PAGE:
Base on the results of the flow simulated by Mekong River Commission (MRC), combined with Sea Level Rise (SLR) and salinity scenarios by IMHEN, the paper presents impacts of CC on flooding and salinity intrusion in Cuu Long Delta. By 2050, the maximal flooded area which is more than 0.5 m depth can be up to 68.3% of the entire area of Cuu Long Delta. The maximum distance of salinity intrusion increases in the main rivers can reach by 10 km by the middle of the 21st century. The area affected by salinity intrusion at 4‰ occupies 41%...
SWAT model was used to assess the impacts of climate change on the streamflow of Ben Hai River Basin. The daily streamflow for 1979 - 1996 and 1997 - 2006 was used to calibrate and validate the SWAT model, respectively. Nash efficiency values for the daily comparison were 0.72 for the calibration period and 0.74 for the validation period. Three scenarios were analyzed relative to the baseli ne with 28-year time series. A doubling of the atmospheric C02 content to 660 ppm (while holding other climatic variables) resulted in a 7.
This paper presents an analysis of the benefits of climate change adaptation from small and medium scale hydropower plants in Lao Cai Province. Lao Cai is a mountainous province with high hydropower potential. Totally 116 small and medium hydropower projects in different stages of development have been identified with installed capacities ranging from 0.9 MW to 60 MW. Based on the results of statistic downscaling, four climate change scenarios were developed for the Lao Cai province area.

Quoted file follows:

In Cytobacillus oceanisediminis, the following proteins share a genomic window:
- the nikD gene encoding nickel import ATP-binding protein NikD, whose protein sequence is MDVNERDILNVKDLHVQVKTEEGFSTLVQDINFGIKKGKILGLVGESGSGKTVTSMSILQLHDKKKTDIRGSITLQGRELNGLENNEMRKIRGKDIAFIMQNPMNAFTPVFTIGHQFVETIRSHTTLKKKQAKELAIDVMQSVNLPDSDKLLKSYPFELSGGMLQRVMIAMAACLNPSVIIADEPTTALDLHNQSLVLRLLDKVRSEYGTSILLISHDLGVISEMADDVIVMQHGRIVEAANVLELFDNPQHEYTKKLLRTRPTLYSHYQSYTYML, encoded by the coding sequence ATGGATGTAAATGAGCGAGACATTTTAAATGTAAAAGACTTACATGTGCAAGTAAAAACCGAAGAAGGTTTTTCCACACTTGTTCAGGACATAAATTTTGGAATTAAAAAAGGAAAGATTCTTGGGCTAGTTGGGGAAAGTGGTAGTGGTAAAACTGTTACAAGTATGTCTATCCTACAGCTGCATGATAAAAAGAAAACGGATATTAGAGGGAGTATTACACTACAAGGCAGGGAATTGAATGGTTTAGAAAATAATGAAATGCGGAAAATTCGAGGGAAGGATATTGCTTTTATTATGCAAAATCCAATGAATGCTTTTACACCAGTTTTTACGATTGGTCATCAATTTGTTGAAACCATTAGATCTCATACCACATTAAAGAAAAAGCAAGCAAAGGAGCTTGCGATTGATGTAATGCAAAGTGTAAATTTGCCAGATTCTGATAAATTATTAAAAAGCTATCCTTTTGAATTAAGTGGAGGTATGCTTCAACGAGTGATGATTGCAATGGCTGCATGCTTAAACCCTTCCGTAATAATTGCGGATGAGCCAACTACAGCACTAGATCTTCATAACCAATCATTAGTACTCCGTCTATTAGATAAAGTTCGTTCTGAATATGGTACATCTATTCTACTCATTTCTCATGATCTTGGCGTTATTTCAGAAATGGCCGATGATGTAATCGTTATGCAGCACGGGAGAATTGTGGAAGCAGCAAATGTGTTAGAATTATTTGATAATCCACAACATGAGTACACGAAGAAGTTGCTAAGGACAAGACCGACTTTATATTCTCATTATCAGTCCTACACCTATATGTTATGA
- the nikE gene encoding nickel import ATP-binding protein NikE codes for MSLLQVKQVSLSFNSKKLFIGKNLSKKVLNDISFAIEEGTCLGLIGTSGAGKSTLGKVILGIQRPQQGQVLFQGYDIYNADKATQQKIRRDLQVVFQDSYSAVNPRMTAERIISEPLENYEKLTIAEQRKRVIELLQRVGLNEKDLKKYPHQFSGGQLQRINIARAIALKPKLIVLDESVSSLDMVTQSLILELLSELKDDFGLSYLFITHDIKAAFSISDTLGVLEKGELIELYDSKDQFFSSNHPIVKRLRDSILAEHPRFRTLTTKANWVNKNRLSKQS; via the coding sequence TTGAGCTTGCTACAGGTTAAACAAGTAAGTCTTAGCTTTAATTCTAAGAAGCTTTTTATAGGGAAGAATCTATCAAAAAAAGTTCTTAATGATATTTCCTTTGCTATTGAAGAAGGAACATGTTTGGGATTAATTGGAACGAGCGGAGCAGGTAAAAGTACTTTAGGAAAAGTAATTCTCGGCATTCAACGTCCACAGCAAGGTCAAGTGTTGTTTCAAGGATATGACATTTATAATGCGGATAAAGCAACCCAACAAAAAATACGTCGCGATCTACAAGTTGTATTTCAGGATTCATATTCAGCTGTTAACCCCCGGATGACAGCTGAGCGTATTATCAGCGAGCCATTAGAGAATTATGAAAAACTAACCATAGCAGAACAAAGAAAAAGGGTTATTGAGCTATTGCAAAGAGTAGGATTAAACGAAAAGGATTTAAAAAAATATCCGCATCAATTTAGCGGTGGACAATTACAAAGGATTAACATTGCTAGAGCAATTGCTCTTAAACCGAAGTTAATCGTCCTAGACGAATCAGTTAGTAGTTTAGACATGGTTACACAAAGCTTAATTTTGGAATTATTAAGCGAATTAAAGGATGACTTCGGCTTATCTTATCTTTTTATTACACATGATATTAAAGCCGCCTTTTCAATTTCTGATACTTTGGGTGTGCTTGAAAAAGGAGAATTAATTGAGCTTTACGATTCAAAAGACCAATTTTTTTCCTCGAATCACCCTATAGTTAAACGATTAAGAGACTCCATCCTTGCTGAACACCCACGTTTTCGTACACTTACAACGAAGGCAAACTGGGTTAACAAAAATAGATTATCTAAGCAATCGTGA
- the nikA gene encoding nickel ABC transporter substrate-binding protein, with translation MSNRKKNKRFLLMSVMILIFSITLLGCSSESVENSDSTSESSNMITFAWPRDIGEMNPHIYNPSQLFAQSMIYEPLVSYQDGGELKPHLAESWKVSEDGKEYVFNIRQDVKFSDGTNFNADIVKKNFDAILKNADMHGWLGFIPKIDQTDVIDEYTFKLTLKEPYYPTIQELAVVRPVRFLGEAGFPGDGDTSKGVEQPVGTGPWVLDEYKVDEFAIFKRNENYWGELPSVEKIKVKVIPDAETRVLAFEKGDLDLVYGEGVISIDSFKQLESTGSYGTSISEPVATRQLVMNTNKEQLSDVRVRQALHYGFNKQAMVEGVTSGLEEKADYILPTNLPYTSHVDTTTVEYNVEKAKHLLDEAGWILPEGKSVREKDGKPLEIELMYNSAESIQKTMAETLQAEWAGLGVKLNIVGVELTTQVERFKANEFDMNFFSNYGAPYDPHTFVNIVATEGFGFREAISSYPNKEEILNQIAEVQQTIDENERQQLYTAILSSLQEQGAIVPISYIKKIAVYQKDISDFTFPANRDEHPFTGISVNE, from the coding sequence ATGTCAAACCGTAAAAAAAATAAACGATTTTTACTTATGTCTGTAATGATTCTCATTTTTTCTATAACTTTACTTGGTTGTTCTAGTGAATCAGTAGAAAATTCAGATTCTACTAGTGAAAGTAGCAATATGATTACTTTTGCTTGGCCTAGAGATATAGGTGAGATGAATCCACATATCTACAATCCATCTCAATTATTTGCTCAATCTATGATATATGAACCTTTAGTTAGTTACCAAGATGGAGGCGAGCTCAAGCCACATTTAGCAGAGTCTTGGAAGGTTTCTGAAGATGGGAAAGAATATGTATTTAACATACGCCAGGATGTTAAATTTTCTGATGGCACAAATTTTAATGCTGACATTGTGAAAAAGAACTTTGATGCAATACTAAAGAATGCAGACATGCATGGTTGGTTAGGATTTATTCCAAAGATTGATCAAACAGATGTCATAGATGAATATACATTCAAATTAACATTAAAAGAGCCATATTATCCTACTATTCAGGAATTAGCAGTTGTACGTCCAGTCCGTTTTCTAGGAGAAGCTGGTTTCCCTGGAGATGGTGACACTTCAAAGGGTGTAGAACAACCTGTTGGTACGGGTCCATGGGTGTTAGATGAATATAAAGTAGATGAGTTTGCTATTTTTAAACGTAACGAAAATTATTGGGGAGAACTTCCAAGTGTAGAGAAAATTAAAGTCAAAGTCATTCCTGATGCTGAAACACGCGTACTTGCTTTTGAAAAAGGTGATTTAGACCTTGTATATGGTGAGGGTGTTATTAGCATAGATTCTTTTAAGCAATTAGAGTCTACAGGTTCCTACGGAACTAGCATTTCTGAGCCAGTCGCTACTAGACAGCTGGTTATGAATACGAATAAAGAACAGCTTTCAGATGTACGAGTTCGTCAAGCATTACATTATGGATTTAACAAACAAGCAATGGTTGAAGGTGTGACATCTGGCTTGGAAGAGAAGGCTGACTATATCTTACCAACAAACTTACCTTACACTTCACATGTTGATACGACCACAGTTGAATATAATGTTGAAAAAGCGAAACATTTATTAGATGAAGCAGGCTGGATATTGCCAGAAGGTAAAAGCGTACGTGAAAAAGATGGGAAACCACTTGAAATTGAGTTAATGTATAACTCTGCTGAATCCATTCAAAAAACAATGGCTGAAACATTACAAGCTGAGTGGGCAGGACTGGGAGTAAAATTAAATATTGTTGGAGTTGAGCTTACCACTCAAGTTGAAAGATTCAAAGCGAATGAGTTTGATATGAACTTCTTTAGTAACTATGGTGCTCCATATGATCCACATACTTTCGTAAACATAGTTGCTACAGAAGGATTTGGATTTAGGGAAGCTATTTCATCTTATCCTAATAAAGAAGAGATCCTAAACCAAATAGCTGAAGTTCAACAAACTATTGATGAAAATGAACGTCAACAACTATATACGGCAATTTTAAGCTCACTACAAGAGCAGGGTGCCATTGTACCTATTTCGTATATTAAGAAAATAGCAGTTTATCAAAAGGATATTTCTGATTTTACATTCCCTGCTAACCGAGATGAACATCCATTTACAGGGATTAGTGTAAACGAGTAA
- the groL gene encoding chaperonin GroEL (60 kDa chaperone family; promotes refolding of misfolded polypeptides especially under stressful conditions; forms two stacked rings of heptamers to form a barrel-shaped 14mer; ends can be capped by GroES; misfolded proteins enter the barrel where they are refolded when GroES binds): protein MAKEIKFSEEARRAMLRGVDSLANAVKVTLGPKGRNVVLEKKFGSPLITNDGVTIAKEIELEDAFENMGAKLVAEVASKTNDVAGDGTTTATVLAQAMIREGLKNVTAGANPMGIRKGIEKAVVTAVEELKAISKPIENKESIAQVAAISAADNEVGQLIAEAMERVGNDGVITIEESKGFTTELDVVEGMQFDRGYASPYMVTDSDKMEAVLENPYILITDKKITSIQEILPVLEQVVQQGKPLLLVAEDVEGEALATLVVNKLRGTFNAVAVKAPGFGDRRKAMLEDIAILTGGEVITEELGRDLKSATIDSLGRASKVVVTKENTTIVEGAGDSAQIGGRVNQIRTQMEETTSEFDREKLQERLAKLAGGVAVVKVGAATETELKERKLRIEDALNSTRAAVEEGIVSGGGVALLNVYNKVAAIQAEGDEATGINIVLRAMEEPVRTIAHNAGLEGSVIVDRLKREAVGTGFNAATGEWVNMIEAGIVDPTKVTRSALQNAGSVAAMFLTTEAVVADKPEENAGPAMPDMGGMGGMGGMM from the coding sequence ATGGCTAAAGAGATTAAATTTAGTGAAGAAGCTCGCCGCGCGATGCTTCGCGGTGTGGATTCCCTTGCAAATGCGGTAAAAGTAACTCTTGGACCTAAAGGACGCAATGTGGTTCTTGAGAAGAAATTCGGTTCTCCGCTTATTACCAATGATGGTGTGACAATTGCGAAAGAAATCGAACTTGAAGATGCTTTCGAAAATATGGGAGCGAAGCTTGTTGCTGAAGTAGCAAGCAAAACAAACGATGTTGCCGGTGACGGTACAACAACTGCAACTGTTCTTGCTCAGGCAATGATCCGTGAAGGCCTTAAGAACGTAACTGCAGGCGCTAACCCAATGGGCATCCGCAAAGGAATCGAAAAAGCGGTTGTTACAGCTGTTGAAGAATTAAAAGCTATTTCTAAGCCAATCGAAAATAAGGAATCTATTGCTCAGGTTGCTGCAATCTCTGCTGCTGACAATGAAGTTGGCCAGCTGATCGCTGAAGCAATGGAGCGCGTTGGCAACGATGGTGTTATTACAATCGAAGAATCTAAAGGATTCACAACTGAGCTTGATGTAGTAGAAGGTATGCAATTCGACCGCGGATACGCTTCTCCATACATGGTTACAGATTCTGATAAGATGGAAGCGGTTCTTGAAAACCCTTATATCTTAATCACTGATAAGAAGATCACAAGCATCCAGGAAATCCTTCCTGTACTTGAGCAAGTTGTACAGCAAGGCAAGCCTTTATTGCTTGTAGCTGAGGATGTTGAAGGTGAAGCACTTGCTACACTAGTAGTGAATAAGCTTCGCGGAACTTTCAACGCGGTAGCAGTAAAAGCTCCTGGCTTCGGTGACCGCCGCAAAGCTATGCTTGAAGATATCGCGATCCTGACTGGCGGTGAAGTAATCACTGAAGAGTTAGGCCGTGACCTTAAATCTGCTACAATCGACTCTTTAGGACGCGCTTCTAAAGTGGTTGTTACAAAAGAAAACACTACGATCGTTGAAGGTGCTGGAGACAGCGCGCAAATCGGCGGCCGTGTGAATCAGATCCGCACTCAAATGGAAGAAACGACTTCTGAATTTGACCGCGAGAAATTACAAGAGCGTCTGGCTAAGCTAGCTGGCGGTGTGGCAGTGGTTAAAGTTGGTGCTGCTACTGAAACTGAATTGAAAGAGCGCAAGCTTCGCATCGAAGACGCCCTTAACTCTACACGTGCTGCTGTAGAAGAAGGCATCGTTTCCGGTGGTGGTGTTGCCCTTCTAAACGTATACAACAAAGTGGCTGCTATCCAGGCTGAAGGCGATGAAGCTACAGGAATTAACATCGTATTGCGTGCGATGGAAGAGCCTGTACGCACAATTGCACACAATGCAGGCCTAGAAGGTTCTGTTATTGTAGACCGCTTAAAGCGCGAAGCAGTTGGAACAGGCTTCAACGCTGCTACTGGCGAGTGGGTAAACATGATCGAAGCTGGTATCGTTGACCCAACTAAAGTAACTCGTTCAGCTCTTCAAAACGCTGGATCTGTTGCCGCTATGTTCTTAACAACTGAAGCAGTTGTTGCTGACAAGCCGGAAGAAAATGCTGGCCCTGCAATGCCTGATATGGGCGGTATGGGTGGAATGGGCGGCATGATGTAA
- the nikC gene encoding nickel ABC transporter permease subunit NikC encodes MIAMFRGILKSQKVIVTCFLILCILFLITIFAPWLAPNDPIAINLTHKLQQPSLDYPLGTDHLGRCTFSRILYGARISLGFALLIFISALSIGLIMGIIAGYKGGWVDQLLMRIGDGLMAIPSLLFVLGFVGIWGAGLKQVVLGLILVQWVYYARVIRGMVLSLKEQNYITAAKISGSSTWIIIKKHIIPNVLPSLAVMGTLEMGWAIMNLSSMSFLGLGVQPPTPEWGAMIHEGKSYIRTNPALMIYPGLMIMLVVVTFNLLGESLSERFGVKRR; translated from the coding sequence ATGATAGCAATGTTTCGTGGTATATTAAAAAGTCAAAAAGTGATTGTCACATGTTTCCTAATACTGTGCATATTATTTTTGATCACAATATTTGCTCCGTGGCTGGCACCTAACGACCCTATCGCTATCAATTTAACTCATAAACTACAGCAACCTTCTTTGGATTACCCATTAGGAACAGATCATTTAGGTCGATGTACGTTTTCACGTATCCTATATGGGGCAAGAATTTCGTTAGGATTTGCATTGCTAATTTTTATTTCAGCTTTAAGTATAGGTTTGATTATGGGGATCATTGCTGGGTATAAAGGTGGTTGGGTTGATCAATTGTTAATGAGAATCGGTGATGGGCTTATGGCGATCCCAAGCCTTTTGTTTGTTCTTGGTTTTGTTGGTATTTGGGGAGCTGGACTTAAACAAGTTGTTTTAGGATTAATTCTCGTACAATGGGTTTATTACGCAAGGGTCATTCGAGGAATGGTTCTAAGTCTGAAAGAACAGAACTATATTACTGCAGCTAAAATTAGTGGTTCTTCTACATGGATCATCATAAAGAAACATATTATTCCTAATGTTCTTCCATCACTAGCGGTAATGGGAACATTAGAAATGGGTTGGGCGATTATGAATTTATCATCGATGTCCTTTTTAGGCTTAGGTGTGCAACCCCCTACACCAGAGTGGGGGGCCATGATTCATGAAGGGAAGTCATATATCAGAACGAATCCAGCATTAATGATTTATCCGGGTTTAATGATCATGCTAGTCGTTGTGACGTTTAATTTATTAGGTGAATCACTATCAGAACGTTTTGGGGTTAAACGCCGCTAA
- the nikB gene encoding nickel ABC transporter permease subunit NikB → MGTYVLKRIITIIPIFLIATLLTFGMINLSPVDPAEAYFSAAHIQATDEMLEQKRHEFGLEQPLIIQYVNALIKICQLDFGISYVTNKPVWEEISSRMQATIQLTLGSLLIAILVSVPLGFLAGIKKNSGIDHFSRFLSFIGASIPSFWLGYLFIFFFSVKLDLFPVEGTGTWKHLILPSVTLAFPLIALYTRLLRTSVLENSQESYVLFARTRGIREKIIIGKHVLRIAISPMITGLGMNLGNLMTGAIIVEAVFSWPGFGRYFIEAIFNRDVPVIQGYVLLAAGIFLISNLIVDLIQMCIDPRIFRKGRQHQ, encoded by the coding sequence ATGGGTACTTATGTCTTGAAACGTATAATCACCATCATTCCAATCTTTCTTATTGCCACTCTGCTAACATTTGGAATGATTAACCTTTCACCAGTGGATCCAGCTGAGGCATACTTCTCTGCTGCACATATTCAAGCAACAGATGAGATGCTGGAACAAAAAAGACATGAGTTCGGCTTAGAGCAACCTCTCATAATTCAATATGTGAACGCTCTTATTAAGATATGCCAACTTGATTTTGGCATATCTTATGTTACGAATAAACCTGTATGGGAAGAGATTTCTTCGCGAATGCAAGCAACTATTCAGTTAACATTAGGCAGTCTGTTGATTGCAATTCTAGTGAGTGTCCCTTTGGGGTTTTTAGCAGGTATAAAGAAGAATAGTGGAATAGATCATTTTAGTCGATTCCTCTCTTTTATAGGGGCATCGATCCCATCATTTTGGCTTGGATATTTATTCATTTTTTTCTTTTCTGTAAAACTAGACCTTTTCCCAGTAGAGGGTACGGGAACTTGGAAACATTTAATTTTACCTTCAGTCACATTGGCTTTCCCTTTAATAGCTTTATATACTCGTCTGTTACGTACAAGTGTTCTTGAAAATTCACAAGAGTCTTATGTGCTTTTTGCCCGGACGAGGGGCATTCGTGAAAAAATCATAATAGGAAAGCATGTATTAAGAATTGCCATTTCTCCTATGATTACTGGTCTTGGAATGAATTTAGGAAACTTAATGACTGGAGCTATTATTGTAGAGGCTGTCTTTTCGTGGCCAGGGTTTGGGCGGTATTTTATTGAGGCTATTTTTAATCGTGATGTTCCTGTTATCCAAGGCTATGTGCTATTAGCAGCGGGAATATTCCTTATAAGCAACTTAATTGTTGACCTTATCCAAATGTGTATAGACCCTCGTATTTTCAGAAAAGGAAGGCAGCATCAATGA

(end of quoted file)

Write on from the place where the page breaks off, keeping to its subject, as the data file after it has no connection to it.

The previous edition of Energy Technology Perspectives(ETP), published in summer
2008, called for an energy technology revolution to tackle the undesirable
consequences of our current patterns of energy supply and use. It also highlighted
that, if we did not alter course, concerns about energy security and the threat of
dangerous climate change would only become much worse. So what – if any –
progress have we made over the last two years in meeting these challenges?
At first sight, it may seem as though not much has changed.
As a country which contains significant concentrations of population in fragile mountain eco-
systems, expanding arid zones, various regions which are subject to periodic flooding, increasing
deforestation and environmental degradation and high levels of poverty, Bolivia is particularly
vulnerable to climate change. Its damaging impact can be seen in a range of phenomena such as